Choice and Constraint in a Swahili Community: Property, Hierarchy and Cognatic Descent on the East African Coast, 1st Edition (Hardback) book cover

Choice and Constraint in a Swahili Community

Property, Hierarchy and Cognatic Descent on the East African Coast, 1st Edition

By Ann Patricia Caplan

Routledge

176 pages

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pub: 2018-08-22
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Description

Originally published in 1975, this book examines property and power relations in a Swahili village on Mafia Island off Tanzania. It focuses on the cognatic descent groups which are important in many areas of village life such as land-holding, marriage, residence, Islamic activities and spirit possession cults. Some anthropologists have contended that groups with multiple membership cannot be viable social units, but this book shows that such a system can actually work. In showing how the cognatic descent groups actually operate, both an ideology of descent group membership and also numerical material about patterns of choice are presented. This involves the construction of both mechanical and statistical models, as well as a decision model to discuss the constraints governing choices.

Table of Contents

1. Ecology, Population and Economy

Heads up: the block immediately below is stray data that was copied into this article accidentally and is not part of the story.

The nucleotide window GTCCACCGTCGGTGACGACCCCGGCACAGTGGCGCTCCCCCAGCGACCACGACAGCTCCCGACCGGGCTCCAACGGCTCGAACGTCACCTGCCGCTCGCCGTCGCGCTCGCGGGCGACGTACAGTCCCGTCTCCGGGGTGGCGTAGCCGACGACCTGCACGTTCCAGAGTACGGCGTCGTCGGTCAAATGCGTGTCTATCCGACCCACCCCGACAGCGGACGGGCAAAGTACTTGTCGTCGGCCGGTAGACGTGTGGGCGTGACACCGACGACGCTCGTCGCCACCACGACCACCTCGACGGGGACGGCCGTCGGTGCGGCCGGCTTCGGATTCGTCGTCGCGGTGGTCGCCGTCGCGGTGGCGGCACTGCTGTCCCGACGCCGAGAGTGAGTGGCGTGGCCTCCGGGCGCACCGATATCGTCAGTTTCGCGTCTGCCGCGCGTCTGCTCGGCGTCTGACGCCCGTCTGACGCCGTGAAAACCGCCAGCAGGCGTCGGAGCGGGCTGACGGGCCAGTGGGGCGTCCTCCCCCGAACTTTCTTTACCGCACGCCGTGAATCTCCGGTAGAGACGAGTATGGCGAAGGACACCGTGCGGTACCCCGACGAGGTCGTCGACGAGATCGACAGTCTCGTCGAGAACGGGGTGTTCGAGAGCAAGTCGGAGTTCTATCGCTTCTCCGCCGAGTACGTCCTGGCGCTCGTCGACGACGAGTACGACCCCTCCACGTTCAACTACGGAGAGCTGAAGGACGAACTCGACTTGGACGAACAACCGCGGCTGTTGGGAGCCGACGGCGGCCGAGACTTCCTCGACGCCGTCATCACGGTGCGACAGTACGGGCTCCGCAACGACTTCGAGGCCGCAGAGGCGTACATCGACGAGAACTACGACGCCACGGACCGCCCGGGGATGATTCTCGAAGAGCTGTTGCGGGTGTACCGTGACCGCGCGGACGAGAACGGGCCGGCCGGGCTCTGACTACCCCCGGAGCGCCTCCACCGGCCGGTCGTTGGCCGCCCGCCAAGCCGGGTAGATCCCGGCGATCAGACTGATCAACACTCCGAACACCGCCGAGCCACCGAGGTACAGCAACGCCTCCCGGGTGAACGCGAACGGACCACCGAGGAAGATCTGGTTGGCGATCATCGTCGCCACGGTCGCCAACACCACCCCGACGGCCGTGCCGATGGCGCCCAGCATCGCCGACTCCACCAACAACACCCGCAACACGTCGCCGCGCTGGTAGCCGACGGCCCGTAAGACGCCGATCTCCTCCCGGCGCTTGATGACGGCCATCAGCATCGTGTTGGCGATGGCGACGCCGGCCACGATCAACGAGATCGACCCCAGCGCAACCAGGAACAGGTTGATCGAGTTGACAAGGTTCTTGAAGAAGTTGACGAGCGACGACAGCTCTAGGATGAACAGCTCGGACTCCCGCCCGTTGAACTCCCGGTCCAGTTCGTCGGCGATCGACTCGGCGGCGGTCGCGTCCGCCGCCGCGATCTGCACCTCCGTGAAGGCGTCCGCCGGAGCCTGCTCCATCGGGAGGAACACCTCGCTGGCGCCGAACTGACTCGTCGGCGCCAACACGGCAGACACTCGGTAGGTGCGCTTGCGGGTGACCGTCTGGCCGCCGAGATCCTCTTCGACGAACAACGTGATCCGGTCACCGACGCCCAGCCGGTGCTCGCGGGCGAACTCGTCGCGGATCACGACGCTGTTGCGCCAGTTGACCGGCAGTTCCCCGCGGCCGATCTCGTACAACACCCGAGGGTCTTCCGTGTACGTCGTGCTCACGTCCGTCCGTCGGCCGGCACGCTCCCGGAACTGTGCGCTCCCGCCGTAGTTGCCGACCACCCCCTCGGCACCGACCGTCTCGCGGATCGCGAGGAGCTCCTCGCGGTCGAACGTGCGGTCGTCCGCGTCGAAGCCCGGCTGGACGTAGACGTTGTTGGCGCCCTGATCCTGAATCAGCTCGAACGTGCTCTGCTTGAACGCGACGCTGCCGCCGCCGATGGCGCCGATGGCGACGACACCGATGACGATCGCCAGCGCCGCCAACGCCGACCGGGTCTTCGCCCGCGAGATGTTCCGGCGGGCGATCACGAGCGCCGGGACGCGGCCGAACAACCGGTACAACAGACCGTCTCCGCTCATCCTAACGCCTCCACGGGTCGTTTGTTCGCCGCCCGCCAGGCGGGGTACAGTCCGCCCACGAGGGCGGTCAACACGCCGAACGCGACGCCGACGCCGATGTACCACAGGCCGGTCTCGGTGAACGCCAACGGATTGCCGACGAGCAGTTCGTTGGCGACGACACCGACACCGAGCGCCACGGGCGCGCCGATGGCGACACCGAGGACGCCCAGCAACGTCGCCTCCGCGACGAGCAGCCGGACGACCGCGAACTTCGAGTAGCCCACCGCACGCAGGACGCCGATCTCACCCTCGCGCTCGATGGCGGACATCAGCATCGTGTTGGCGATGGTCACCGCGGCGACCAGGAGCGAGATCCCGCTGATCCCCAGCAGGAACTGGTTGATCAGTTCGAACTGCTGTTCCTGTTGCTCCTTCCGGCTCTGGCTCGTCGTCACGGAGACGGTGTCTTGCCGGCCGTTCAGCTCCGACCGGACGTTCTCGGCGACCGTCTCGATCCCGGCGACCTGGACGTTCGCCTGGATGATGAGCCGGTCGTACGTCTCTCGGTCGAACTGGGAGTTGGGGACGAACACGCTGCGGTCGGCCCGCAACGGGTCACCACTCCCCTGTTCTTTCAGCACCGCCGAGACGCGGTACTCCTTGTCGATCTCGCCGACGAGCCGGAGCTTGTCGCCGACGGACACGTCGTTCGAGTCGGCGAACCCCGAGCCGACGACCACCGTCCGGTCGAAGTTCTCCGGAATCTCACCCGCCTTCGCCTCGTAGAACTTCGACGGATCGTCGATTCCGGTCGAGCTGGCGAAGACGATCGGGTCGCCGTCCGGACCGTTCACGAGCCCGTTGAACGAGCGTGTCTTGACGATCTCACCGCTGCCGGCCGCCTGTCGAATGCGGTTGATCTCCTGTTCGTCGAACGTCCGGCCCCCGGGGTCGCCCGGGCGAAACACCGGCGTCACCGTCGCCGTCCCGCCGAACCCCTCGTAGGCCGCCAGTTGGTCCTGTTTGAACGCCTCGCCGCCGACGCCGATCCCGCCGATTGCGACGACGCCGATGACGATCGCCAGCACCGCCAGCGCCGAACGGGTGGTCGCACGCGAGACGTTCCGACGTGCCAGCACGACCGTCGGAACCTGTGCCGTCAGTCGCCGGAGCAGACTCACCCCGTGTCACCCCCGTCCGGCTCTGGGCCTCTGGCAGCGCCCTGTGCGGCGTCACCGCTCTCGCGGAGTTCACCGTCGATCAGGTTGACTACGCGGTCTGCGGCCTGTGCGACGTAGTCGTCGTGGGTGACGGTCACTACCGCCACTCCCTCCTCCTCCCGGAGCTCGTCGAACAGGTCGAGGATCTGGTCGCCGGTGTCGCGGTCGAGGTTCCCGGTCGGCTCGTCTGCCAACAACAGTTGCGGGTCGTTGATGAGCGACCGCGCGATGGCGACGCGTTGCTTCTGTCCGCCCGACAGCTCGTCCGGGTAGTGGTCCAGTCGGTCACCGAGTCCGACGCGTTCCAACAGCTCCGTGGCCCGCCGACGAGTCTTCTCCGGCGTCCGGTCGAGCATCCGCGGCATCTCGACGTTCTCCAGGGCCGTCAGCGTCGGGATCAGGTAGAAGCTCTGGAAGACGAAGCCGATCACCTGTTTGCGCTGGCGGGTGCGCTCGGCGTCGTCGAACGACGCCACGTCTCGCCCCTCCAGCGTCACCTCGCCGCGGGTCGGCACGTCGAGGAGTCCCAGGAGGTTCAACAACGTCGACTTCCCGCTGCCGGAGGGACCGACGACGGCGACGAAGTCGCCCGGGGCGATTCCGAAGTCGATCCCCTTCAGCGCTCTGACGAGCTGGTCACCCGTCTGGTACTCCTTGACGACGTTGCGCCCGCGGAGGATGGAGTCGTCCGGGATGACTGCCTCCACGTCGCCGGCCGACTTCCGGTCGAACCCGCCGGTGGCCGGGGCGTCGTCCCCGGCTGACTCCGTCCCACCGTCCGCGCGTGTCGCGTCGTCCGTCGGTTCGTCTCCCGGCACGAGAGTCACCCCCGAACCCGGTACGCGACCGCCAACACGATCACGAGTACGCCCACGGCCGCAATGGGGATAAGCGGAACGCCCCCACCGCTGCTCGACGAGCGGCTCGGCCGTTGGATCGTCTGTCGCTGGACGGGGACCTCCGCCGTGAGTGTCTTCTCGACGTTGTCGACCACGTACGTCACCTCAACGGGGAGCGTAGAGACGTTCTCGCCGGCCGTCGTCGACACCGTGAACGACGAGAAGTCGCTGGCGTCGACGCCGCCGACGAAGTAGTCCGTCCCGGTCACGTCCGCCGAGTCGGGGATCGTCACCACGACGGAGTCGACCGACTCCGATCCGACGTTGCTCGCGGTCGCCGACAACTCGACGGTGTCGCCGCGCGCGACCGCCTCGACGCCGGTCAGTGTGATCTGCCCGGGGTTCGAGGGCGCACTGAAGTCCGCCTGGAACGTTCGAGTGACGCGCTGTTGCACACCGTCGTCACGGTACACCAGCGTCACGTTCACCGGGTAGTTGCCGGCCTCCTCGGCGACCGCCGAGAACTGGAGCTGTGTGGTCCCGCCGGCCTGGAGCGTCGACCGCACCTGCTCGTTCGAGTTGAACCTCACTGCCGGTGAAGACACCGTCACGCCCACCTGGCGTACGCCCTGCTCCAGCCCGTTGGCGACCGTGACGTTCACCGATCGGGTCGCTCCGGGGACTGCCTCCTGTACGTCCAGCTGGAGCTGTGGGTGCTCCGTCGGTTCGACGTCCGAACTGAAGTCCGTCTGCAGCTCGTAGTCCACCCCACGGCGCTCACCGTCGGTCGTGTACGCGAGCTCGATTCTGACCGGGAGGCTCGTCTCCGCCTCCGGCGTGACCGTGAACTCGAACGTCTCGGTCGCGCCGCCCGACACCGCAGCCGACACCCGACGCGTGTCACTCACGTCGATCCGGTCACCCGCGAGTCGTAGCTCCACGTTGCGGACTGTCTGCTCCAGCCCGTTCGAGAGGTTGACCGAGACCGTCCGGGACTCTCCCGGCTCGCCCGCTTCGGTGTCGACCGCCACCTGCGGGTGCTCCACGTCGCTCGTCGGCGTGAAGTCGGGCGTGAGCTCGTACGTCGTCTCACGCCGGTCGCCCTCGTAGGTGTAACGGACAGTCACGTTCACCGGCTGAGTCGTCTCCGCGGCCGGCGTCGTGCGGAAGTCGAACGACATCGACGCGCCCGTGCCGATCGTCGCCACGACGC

2. Descent Groups and Personal Networks

3. Residence Patterns

4. Land Tenure

5. The Socio-Religious Hierarchy: Islam

6. The Socio-Religious Hierarchy: Spirit Possession

7. The Hierarchy and Village Politics

8. Conclusion

About the Author

Ann Patricia Caplan In 1977, joined Goldsmiths College, University of London as a lecturer in anthropology; she was later promoted to senior lecturer.[1] Goldsmiths did not have an Anthropology Department until the 1980s.[2] In 1989, she was appointed Professor of Social Anthropology. From 1998 to 2000, she was also Director of the Institute of Commonwealth Studies of the School of Advanced Study, University of London. Caplan retired in 2003 and was appointed Emeritus Professor.

About the Series

African Ethnographic Studies of the 20th Century

Routledge is delighted to be re-issuing 79 volumes originally published between 1931 and 1988 in association with the International African Institute. Unavailable outside a few key libraries, many of these republished volumes were at the cutting edge of a fieldwork and ethnographic revolution in African anthropology in the decades after 1930. It involved the production of a wide body of fieldwork-based ethnographic documentation about the cultures of the different societies in Africa. Secondly, it saw a methodological turn to intense, localized investigations of cultural tradition and social change in a rapidly modernizing context. These investigations involved a more sustained and systematic, more professional and ‘scientific’ form of immersion and participant observation, than anything that had gone before. The sites of engagement were urban as well as rural; the pioneering researchers were female as well as male. No longer was the journal essay the repository of the latest research in the discipline, but rich ethnographies running into hundreds of pages.

The volumes are supplemented with maps, which will be available to view on https://www.routledge.com/ or available as pdfs from the publishers.

 

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Subject Categories

BISAC Subject Codes/Headings:
SOC002000
SOCIAL SCIENCE / Anthropology / General
SOC053000
SOCIAL SCIENCE / Regional Studies